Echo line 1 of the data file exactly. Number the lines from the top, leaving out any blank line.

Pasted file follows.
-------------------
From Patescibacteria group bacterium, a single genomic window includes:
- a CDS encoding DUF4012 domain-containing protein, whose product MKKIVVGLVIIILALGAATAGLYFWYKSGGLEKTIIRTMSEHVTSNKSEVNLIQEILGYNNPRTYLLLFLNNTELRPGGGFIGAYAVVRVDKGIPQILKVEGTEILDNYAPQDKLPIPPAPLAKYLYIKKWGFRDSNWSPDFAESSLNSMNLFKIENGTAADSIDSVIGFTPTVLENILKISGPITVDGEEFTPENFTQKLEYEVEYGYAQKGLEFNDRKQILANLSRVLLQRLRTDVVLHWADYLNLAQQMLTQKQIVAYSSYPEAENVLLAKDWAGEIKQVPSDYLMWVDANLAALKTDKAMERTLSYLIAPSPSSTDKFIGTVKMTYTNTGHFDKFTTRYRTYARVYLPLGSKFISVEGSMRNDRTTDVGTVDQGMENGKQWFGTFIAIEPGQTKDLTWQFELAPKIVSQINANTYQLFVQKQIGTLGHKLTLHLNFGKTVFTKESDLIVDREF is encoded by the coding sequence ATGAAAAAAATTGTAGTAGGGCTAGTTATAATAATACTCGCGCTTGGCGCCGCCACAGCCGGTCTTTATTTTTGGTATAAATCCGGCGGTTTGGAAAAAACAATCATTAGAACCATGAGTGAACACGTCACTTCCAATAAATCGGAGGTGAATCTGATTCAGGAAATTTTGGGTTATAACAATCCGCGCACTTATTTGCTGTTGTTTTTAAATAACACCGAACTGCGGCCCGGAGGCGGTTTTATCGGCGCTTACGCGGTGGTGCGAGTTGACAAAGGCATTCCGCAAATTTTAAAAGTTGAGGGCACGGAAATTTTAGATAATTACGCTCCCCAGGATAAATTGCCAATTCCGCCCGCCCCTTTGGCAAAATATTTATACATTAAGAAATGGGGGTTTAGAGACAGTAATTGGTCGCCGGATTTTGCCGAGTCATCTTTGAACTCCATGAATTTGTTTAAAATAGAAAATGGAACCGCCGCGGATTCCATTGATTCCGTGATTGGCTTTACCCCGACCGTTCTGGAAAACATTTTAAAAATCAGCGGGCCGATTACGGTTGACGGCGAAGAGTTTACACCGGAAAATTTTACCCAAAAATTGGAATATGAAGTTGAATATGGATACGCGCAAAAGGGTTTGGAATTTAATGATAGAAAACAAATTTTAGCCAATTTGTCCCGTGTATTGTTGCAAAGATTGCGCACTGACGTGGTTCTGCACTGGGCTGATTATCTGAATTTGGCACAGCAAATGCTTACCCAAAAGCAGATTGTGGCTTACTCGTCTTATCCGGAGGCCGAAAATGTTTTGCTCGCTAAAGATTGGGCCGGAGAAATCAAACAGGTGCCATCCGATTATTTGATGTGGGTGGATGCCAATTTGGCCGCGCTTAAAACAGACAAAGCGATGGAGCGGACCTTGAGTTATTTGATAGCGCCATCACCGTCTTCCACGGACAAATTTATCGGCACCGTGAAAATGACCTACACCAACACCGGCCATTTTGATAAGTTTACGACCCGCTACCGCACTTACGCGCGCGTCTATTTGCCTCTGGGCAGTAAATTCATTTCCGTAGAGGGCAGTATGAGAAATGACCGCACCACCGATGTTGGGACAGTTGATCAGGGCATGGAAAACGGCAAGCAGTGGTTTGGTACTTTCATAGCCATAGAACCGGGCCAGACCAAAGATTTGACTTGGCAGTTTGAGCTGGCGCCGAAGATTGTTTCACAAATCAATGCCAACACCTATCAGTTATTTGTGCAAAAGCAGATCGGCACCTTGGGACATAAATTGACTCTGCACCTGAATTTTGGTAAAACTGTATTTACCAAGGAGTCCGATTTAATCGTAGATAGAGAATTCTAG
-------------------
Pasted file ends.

From Patescibacteria group bacterium, a single genomic window includes: